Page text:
So, I confronted him and I said I can no longer take part in this. I told him all about how it had affected me, how I even felt uncomfortable around our children when they were naked. I felt like somehow I must be imposing that onto them; I didn’t know how or why I knew this but it was a very strong feeling. It was like I could feel the energy of what we had been part of – around me, around us. I expressed my feelings so clearly, that he really got it then – how devastating it was for us to take our potential to make love to an expression that was all about sex, stimulation, body parts, and relief. There was no heart-felt connection in it.

This experience was a big learning for me. I got to feel what happens when I take an issue that is going on outside of me and bring it inside of me. This is what I did when I chose to react to what I found, to take it personally by making it about me and the fact that something must be wrong with me – rather than accepting it as it was, and dealing with it from there.

Even at that time, I did not have the awareness I have now – my approach to that situation in hindsight, would have been completely different. I would have been more honest about what I was feeling and why I wasn’t always interested in sex / intimacy and would have allowed him the opportunity to express what he was feeling and why. With that type of dialogue we could have grown so much; in fact this took a few years more to really begin.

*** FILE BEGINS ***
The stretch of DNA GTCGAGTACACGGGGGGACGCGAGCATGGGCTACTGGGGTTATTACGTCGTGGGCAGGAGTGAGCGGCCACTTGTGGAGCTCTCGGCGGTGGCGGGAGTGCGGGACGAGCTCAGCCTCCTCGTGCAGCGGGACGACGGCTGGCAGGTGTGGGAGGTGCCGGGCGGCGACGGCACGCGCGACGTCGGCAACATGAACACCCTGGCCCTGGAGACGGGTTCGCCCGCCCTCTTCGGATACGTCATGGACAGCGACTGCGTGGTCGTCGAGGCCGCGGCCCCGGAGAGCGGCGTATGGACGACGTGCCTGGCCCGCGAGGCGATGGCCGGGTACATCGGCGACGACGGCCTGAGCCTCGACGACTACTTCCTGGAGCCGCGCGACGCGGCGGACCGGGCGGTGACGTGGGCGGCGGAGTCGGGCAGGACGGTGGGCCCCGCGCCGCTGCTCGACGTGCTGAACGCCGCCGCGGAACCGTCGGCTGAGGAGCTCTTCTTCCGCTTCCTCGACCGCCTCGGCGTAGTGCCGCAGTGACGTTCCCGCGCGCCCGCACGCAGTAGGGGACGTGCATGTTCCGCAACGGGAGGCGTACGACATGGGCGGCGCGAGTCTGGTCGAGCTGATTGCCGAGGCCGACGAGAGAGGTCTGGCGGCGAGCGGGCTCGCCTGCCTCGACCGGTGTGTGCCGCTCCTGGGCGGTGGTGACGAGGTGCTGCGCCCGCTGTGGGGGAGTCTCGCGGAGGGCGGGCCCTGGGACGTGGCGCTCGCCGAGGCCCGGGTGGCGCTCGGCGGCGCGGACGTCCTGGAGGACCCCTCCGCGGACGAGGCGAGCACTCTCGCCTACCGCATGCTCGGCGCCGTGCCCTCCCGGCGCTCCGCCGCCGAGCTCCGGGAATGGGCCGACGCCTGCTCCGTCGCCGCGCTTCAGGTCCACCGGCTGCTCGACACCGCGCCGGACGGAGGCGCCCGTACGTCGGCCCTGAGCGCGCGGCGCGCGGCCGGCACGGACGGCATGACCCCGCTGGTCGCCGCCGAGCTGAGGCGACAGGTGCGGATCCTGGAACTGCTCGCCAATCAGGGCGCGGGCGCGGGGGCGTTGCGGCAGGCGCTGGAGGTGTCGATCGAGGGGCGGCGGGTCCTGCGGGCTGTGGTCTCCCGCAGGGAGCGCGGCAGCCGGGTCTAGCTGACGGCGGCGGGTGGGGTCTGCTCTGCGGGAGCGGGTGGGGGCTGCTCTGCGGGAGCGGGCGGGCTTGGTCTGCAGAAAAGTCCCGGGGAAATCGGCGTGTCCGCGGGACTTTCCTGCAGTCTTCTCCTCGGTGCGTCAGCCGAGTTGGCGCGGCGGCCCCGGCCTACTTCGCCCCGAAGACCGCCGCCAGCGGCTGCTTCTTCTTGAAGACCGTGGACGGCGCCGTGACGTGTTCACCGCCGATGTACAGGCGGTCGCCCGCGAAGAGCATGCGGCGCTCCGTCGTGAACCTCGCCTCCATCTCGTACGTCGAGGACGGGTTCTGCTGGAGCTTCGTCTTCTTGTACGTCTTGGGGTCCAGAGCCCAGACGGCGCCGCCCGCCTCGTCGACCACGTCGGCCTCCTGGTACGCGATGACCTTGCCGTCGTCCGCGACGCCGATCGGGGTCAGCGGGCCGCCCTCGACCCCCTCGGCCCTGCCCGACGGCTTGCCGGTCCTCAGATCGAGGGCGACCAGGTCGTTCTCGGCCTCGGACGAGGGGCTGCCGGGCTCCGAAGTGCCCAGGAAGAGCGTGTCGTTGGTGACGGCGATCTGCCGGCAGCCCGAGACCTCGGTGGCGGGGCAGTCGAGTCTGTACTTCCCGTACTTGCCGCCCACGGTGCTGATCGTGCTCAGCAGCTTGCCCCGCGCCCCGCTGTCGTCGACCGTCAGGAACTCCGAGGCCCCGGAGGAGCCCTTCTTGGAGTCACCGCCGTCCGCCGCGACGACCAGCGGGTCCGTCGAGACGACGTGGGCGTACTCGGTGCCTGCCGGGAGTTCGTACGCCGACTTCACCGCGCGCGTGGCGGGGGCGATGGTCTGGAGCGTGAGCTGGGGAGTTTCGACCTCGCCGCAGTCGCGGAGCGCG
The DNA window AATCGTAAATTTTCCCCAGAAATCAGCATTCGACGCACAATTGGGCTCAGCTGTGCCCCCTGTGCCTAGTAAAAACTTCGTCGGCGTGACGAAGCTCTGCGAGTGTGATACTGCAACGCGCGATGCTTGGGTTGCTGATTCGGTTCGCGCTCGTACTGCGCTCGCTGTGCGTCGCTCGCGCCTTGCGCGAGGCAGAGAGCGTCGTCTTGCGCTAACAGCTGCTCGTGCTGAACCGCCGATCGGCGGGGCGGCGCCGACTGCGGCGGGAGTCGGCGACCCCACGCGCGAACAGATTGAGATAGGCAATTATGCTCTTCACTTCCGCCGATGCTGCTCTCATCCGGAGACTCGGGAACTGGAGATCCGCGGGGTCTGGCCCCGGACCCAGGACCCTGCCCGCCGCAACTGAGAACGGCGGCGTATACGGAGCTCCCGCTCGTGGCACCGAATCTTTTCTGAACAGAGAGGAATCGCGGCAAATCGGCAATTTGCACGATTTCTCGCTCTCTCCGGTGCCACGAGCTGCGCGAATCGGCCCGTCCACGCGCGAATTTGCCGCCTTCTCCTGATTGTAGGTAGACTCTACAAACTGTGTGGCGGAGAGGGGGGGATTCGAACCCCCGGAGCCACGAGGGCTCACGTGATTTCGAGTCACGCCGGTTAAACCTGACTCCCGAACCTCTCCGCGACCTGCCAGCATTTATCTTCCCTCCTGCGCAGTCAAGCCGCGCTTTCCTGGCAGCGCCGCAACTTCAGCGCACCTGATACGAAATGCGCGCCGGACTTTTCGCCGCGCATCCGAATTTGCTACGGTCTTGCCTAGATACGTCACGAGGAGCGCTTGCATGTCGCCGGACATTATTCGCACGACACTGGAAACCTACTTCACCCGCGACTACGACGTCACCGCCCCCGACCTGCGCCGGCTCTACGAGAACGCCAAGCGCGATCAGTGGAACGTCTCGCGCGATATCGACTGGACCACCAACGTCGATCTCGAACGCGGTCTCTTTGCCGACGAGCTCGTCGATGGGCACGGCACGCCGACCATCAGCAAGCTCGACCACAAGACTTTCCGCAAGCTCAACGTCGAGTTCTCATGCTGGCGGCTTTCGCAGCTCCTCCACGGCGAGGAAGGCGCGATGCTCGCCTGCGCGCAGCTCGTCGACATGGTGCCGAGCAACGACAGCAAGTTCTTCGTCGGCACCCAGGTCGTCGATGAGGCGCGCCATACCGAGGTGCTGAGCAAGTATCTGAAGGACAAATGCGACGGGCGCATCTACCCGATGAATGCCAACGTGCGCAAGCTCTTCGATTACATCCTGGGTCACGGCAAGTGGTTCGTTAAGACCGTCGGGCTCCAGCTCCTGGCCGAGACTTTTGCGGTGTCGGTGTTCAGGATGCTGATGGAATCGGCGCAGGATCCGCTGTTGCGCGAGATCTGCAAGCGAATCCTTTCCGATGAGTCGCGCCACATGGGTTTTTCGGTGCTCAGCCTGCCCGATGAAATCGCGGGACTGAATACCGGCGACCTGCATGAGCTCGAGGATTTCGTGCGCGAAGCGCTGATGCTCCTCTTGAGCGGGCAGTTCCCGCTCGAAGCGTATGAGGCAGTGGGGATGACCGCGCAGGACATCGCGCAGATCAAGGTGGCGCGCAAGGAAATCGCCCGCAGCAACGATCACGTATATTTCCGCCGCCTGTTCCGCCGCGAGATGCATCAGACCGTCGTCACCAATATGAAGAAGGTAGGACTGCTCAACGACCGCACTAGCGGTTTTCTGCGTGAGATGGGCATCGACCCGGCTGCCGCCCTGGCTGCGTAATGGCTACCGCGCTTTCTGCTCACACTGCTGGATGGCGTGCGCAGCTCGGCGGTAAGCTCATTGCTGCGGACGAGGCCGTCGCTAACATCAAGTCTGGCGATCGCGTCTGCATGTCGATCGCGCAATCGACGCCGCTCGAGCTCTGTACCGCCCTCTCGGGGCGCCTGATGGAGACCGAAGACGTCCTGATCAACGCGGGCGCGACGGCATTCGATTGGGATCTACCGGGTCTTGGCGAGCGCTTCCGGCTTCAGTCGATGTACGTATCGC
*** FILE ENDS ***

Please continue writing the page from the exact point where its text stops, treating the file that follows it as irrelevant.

What I always knew deep inside, was that being intimate in this way was about making love, but at that time, we had to feel just how far away from love-making we had gone. The lack of true connection and love-making was the key to why we were both discontented in our intimacy with one another.

333 thoughts on “The Harm of Pornography

  1. Thank you S once again for your sharing. How beautiful that you were able to work through this and understand the layers of how porn can affect yourself and your partner as well as your children!

  2. It is a lack of intimacy with ourselves that then leads one to seek to fulfill this from the outside, and porn offers the semblance of intimacy whilst actually being the complete opposite of intimacy in that you must be disconnected from yourself in order to focus purely on the visual aspects of someone’s body and the stimulation and relief that this can then bring – Porn masquerades itself as offering intimacy but does this by objectifying a person and removing all connection to their being. Realising this then allows us to explore our own relationship with ourselves and re-ignite the true intimacy that we all hold deep within but may have turned away from or tried to shut down.- and once re-ignited, the porn no longer holds an attraction but you can see it for what it is.